|Subject:||Re: Qemu and ARM secure state.|
|Date:||Sat, 6 Nov 2021 19:11:11 +0100|
|User-agent:||Mozilla/5.0 (X11; Linux x86_64; rv:91.0) Gecko/20100101 Thunderbird/91.1.2|
So it seems that what is needed is a way to choose on the command line if we want to enable the Qemu built-in PSCI implementation (because we are booting linux for example) or if we really want a bare metal processor (because we are booting a trustedOS like optee).
The "virt" platform allows to dynamically choose one or the other. Other platforms seems to need the same feature.
Le 06/11/2021 à 11:04, Jean-Christophe DUBOIS a écrit :
So, I am trying to understand:
Contrary to what I said, In my case the SMC instruction is not really a "no-op" as it sets R0 to -1 (0xffffffff) to indicate an unknown PSCI service (by the Qemu internal PSCI handler).
With the new code introduced by the "arm: tcg: Adhere to SMCCC 1.3 section 5.2" commit, once a processor/platform configure things to have PSCI requests handled by Qemu code (with "psci-conduit" attribute set to QEMU_PSCI_CONDUIT_SMC for example), then any exception raised by an "SMC" instruction will be only handled by the Qemu internal code and will no call the monitor related code in the guest/OS application. This seems to be why my SMC monitor handler is not called anymore in my case.
As my i.MX6UL is a mono-processor platform I don't really need to set the "psci-conduit" attribute (which really makes sense when you have a cluster of 2 or more cores I guess). As a matter of fact if I remove the "psci-conduit" attribute setting from the i.MX6UL processor file, my application is working again on main/latest.
But this still raises the question to know if the current behavior for processors with "psci-conduit" set to SMC or HVC is correct. For example an i.MX7 based platform (with up to 4 cortex A7 cores) would not be able to trigger OS SMC handler as the exception would be entirely processed by the Qemu internal code (with CR generally set to -1 in R0 to indicate unknown PSCI request).
Is there something I am missing?
Le 04/11/2021 à 22:11, Jean-Christophe DUBOIS a écrit :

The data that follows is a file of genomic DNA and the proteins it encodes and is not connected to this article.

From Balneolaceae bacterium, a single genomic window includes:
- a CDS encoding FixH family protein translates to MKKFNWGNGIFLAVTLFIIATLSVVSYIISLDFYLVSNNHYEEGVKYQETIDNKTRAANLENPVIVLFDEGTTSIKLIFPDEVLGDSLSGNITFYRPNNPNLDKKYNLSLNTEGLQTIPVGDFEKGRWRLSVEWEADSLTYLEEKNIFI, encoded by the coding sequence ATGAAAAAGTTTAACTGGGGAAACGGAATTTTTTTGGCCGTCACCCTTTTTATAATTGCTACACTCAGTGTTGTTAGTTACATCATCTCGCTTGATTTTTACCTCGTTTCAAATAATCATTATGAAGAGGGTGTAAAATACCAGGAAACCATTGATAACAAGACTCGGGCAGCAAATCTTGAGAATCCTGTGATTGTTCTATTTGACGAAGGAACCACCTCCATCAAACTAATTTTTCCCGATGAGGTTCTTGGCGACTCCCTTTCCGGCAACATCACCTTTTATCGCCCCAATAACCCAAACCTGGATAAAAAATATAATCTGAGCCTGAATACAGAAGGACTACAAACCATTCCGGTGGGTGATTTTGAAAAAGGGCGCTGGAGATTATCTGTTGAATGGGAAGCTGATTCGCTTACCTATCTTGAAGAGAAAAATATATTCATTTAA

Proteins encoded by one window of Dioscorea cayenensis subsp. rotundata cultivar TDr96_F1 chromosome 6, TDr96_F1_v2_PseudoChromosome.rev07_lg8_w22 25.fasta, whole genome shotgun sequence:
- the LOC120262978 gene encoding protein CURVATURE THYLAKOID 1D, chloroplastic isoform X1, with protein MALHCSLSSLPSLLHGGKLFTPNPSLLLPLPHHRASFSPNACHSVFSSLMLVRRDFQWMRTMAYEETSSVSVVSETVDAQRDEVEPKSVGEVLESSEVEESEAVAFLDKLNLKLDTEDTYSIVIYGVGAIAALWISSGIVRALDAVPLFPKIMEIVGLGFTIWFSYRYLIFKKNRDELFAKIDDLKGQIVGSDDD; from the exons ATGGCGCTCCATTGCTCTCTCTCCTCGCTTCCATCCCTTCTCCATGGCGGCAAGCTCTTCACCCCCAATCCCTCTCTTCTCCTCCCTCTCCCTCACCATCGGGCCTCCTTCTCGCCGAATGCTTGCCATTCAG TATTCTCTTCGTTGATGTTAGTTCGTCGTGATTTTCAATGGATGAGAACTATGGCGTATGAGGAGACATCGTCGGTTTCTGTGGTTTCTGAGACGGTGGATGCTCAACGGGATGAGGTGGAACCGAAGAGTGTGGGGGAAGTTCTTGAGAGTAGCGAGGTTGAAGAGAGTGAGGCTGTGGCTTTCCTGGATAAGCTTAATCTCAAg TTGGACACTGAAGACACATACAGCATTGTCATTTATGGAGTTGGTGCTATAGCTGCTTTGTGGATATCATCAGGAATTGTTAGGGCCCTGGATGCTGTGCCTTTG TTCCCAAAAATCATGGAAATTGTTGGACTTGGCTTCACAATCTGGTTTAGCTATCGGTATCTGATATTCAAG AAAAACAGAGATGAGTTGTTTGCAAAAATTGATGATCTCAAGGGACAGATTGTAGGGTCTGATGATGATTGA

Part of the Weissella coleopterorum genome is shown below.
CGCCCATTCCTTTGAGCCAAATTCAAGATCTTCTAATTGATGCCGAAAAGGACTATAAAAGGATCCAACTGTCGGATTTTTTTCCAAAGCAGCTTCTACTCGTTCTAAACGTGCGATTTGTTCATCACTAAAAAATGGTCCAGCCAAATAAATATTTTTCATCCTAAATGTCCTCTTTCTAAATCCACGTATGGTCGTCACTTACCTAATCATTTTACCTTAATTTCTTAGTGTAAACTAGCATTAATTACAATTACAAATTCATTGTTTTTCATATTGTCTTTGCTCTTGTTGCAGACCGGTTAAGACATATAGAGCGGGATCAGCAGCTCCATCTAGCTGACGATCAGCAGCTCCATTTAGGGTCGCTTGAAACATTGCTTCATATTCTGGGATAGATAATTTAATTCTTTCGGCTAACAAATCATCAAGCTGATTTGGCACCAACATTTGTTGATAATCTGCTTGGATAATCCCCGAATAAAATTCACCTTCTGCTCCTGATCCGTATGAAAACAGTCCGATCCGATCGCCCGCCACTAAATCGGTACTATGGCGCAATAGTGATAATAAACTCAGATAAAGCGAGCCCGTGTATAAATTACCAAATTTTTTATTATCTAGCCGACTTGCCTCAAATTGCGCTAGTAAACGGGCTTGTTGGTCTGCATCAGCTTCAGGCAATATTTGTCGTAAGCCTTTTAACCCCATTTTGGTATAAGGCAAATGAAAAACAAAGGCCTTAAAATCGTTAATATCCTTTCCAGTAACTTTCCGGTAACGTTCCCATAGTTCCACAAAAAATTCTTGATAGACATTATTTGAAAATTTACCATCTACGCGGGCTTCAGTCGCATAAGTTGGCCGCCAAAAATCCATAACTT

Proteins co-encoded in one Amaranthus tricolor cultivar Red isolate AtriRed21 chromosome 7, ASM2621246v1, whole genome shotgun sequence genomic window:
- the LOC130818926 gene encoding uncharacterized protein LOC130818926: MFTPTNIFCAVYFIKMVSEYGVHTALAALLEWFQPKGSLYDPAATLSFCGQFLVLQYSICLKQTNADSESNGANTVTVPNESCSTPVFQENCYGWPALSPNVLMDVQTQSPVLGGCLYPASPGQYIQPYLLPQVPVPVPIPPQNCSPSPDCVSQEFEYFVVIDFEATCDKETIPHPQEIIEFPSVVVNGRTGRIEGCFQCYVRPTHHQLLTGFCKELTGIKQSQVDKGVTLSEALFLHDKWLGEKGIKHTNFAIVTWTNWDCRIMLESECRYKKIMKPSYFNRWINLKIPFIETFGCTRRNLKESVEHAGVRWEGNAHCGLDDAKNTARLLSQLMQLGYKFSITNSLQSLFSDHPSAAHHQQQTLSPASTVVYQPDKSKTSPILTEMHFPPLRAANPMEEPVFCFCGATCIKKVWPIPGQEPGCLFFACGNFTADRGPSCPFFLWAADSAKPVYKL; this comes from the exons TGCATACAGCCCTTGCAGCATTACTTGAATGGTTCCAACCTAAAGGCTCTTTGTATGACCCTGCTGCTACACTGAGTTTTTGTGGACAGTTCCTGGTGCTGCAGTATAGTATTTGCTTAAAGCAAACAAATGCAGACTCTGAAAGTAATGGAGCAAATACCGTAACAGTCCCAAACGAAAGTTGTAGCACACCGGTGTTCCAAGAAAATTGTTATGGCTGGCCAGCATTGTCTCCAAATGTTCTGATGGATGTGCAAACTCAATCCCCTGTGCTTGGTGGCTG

Le 04/11/2021 à 12:11, Peter Maydell a écrit :
On Wed, 3 Nov 2021 at 13:27, Jean-Christophe DUBOIS <email@example.com> wrote:I have a little application that is designed to work on the i.MX6UL processor. I developed it and tested it on the mcimx6ul-evk platform emulated by Qemu. This application used to work "flawlessly" on Qemu 5.0.50 and is working on Qemu 6.0.0 (available as a pre-built package on the latest Ubuntu). But when I try to run the exact same command line on a Qemu version I compile myself from main/latest of github (Qemu 6.1.50), my application fails to start. So a little background: My application expects to start in "secure" state and supervisor mode (which is the default state of i.MX6UL when booting barebone [without u-boot]). >From this state the application tries to get to "non secure" / hypervisor mode which imply going to the "secure" / monitor state before being able to drop to "non secure" / hypervisor. To do so is runs a "smc 0" operand (from "secure" / supervisor). This "smc" instruction is processed "as expected" by Qemu 5.0.50 and Qemu 6.0.0 (getting to "secure" / monitor mode) but on Qemu 6.1.50 (latest from github) it is as if the smc operand was a no-op. It doesn't trigger any exception and the processor just get to the next instruction after the "smc" instruction. So I am a bit puzzled. Is there something that changed in Qemu (since Qemu 6.0.0) when it comes to the "secure" world/state? Is there some additional command line parameters to use (I search in the documentation but without luck) to get secure world behavior ? Is it necessary to "adapt" the emulated platform (i.MX6UL/mcimx6ul-evk) in some way (it looks like the "virt" machine with "secure=on" does work for arm platform)?Could you try doing a bisect to find the QEMU commit that caused your guest to stop working ?
OK, I did the bisect and the commit that break the i.MX6UL behavior for my program is commit 9fcd15b9193e819b6cc2fd0a45e3506148812bb4 (arm: tcg: Adhere to SMCCC 1.3 section 5.2).
Before it the SMC instruction would trigger a monitor exception.
After it the SMC instruction is acting like a no-op.
thanks -- PMM
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